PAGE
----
Well this was my first attempt at making something additively that could not otherwise be made subtractively.
Butttttt, then Anthony said it could be made subtractively (albeit it might be hard). So then I made this puzzle cube where you can drop a small ball in one hole and manipulate the cube to make it come out the other hole.
It's difficult to see inside, but this wireframe view exposes the internal shapes. My friend Emily helped me a lot to figure out how to best make these internal cylinders and view them. I ended up making a lot of skethces on the faces of the cube and then extruding circles on offset planes into the cube. For the diagonal cylinder across I learned how to loft between two circle faces, which is a super cool feature I hope to use later.
I had to play around with FFMPEG for a while to get my video to be less than 10MB. In the end it came down to mostly directly setting the bit rate using -b:v (I set this one to 800k). The video started at 54.3MB and is now 5.3MB. Hopefully this gives you a better idea of how the labyrinth cube works!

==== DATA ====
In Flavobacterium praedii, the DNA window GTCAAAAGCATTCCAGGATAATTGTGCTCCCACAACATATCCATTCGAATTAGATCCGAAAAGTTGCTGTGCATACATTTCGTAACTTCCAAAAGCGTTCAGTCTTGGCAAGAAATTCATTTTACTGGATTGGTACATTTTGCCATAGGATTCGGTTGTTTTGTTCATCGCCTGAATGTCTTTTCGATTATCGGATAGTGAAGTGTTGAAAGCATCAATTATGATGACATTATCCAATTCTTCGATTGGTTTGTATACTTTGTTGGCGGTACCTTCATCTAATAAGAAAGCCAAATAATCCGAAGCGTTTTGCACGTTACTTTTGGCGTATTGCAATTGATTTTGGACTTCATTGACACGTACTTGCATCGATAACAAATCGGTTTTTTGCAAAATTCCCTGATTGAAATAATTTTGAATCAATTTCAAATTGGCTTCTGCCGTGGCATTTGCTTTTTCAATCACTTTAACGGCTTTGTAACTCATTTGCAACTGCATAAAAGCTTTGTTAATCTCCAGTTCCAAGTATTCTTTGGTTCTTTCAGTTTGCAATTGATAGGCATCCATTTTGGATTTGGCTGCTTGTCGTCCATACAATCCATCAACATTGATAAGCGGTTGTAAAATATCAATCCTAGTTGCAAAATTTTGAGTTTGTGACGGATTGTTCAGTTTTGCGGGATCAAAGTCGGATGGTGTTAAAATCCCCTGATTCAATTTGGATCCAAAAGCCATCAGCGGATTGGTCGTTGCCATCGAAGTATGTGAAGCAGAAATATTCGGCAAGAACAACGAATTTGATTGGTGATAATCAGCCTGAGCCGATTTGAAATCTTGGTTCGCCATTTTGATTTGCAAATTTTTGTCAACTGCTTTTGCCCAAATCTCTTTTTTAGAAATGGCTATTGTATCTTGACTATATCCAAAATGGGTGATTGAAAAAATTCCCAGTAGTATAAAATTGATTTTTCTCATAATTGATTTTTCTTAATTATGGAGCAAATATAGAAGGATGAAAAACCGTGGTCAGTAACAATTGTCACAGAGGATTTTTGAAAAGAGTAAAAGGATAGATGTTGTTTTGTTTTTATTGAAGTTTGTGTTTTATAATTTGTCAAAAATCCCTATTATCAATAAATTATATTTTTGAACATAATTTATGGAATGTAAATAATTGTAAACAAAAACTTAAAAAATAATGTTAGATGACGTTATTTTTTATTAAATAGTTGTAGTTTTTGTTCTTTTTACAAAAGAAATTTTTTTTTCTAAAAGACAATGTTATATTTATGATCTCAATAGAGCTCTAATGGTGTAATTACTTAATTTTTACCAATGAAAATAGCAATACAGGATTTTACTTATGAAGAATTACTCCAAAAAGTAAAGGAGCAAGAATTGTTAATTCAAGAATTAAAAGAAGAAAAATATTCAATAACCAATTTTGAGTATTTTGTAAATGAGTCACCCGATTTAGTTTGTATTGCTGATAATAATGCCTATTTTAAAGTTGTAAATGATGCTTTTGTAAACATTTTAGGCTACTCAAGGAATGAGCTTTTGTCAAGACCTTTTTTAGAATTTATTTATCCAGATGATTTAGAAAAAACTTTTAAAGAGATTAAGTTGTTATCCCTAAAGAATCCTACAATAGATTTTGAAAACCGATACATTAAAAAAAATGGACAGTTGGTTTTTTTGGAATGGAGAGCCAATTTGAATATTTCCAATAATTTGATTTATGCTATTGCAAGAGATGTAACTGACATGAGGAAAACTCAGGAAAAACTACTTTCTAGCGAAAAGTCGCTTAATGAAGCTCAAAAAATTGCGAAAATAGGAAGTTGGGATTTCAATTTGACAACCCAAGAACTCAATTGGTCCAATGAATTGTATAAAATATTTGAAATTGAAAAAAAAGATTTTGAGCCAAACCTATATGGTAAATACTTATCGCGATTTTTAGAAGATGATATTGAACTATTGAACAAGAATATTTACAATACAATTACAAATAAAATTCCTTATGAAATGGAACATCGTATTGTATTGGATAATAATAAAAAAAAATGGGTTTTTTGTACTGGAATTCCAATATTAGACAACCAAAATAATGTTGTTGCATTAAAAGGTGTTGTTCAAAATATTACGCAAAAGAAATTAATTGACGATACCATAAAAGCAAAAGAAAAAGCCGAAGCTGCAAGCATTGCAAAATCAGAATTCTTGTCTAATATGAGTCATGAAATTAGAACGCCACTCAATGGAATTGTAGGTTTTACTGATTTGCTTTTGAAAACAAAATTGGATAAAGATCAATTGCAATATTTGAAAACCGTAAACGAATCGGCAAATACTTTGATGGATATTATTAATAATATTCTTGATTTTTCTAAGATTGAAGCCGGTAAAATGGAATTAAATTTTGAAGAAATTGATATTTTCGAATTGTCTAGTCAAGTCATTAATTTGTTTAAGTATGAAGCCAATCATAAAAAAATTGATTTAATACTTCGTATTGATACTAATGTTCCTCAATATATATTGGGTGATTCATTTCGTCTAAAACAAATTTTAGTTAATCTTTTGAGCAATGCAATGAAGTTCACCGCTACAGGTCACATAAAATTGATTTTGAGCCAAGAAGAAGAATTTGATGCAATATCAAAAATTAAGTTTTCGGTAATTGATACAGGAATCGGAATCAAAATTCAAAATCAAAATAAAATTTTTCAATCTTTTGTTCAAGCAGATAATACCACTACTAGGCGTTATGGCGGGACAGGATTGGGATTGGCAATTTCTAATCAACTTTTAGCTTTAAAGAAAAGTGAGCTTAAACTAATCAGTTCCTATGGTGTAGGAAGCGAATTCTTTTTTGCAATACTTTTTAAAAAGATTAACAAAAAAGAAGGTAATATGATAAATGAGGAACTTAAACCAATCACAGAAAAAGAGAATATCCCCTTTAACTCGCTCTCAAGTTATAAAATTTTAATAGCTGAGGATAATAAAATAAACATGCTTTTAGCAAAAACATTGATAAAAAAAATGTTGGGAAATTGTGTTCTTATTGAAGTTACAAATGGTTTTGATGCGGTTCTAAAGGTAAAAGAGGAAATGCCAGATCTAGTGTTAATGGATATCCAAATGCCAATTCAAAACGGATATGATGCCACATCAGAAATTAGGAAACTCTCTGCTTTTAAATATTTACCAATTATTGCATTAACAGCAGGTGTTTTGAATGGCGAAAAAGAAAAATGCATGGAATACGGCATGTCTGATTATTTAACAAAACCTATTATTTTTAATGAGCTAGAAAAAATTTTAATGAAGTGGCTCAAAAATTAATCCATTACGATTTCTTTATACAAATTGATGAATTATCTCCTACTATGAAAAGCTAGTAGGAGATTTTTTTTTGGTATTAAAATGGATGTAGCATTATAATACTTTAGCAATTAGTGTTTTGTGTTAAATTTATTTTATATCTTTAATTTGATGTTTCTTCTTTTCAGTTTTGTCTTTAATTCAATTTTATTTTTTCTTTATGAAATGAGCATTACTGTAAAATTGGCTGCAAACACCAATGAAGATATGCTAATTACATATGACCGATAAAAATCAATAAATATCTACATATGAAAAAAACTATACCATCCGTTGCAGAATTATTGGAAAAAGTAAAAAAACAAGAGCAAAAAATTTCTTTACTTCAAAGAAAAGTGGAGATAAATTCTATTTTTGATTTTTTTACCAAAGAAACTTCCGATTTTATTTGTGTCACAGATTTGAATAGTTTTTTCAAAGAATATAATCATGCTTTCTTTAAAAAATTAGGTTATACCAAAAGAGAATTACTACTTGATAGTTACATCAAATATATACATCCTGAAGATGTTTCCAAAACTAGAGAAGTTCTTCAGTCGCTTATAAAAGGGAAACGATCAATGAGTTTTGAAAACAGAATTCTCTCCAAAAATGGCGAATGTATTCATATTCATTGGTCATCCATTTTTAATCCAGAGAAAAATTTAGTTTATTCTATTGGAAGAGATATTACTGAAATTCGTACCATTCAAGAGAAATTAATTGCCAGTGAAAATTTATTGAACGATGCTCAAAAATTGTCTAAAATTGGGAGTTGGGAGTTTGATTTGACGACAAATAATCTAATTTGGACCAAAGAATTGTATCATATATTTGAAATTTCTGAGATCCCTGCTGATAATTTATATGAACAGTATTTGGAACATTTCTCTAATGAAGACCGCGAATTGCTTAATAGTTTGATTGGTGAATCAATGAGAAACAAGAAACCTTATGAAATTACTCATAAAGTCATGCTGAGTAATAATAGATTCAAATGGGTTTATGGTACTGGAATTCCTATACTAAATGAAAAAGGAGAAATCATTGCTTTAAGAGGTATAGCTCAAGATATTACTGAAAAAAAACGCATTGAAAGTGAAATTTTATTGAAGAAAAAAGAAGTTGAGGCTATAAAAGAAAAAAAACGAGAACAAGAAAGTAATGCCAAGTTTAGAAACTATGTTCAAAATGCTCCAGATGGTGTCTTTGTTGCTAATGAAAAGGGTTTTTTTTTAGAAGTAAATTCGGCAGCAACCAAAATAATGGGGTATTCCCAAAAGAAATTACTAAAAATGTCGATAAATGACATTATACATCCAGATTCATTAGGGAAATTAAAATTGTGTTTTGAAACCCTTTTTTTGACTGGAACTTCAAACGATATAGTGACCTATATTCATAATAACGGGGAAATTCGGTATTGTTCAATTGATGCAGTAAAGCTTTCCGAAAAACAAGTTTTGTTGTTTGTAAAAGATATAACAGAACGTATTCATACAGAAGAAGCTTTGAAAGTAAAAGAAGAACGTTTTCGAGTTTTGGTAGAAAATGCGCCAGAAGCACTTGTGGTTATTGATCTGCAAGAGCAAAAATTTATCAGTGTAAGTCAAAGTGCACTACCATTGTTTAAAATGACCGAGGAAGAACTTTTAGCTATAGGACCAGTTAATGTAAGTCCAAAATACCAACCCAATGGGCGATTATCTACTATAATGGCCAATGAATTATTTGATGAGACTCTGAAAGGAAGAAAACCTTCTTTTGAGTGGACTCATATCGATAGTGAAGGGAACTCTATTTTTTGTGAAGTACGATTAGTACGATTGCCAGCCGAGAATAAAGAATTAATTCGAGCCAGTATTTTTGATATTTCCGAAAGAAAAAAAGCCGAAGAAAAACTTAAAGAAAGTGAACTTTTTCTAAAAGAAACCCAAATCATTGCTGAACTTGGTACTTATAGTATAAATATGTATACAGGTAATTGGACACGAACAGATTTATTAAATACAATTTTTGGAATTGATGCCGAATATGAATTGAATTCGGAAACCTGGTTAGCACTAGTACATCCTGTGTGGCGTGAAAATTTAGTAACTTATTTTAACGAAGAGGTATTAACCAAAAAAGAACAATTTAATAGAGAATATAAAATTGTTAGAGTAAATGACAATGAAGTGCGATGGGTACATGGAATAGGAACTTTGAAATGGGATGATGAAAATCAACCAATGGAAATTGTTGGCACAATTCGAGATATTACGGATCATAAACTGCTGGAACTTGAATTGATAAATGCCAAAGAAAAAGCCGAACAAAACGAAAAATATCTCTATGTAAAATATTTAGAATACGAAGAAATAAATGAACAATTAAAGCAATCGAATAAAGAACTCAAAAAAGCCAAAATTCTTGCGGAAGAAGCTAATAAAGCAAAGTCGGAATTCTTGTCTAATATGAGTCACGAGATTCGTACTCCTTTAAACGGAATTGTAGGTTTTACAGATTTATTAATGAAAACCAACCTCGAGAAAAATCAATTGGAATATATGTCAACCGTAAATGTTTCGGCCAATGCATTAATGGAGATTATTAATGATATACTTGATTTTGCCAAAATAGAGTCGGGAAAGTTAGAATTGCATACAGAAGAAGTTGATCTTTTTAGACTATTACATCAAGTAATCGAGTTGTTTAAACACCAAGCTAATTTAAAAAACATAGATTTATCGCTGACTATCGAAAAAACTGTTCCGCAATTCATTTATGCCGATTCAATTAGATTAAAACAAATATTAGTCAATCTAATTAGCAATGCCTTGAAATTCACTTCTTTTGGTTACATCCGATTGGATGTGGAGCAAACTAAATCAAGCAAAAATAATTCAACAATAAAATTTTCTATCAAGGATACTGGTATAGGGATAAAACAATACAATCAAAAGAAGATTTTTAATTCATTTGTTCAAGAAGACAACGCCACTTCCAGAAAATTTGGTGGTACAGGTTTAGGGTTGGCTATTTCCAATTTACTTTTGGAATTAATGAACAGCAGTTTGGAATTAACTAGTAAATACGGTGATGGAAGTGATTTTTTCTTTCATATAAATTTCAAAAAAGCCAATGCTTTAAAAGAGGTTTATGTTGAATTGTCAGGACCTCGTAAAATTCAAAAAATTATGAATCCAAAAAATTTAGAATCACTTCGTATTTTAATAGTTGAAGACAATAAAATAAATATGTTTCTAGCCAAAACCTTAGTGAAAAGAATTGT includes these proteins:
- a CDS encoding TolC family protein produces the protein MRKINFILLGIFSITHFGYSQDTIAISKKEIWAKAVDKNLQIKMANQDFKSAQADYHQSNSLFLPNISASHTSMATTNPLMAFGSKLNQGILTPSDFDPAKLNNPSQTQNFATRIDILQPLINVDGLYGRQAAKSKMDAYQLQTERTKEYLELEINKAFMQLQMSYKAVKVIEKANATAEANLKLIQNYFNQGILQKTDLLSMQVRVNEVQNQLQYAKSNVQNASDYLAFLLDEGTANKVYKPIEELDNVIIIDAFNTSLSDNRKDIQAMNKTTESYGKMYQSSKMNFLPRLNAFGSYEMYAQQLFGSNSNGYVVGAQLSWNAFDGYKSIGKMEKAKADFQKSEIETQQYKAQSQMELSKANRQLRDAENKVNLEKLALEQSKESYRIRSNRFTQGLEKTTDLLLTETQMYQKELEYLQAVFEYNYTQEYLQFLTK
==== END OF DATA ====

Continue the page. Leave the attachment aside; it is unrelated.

Going along with the theme of rock climbing I decided to scan a grigri, which is a belay device for climbers so that they don't fall. Grigris also have automatic locking mechanisms that stop the person from falling even if their partner isn't paying attention.
I finished a little early this week, so I experimented with a couple drawings I had and tried to vinyl cut them. I put those pictures under Week 1 because they had to do with vinyl cutting. And then I got to work on Week 3. I think I'm going to build a hangboard using the wood.